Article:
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Hands-on Research for Undergrad Scholars

An intensive mentorship program for first-generation students places undergraduates in the lab and out in the field. The goal is to inspire students to strive beyond their bachelor's degrees.
Research  |  Aug 21, 2012  |  By Tony Allen
Psychology undergrad Cyndy Anang presents her research during a scholars symposium. (R. Marsh Starks/UNLV Photo Services)

Scooping sediments from rural hot springs in search of new life; presenting genetic research to hundreds at national conferences; combing the community to find the answer to the latest anthropological question. Such summer activities are typical for university professors; but these are accomplishments of UNLV undergrads.

Fifteen students, many the first in their family to go to college, spent the summer working with top UNLV researchers as part of the McNair Scholars Institute. The federally funded program gives first-generation and underrepresented students a chance to step outside the classroom and see what it's really like to be a college professor. The young students conduct research in university labs and out in the field under the mentorship of professors.

"The McNair program is a win-win opportunity for both students and faculty," said Brian Hedlund, a microbiology professor. "I get a chance to work with some outstanding students, and students get a bona fide research experience, which helps them both professionally and personally."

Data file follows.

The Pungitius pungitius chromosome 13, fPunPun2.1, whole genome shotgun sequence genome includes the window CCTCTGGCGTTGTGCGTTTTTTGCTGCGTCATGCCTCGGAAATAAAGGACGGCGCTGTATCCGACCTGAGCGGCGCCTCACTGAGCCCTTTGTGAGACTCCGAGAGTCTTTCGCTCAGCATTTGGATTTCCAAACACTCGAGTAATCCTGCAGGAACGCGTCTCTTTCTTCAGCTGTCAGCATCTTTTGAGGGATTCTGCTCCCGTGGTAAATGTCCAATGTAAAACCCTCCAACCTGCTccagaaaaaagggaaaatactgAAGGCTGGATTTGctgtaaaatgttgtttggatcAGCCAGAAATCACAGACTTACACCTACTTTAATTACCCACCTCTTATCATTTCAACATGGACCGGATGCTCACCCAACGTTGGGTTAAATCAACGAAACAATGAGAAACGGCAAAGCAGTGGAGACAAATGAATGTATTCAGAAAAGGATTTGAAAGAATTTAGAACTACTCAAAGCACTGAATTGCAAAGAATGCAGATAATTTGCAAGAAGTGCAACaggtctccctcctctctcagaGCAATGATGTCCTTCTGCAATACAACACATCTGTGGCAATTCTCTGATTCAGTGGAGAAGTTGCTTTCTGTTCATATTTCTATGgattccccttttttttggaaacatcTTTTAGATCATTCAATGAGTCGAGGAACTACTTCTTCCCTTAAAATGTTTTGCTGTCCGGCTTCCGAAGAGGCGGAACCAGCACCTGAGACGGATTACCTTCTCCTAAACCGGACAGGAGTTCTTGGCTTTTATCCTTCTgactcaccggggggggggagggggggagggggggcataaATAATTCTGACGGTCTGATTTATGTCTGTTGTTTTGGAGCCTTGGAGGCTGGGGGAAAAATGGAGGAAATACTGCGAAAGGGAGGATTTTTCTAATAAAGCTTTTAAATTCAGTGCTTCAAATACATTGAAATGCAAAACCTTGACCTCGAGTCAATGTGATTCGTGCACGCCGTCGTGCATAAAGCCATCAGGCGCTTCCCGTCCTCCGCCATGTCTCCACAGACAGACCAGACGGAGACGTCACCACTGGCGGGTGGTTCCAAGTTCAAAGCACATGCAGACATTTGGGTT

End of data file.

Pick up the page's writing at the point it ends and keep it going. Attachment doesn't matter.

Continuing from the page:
The program is coordinated through the UNLV Center for Academic Enrichment and Outreach. In addition to their research projects, students attend professional and financial aid workshops and grad school prep seminar. They also present their research at regional and national conferences. Organizers hope this immersion convinces students that graduate education, and perhaps a career in higher education, is a possibility.

"It's exciting to mentor students that are the first in their family to go to college and who have the goal of obtaining their doctorates," said Larry Ashley, a professor in counselor education. "Being the first in my own family to graduate from college, I can relate to their concerns and fears. I never had a mentor, and it would have been very helpful."

University Communications caught up with several of this year's student participants. Read about their experience and plans for the future in the related articles below.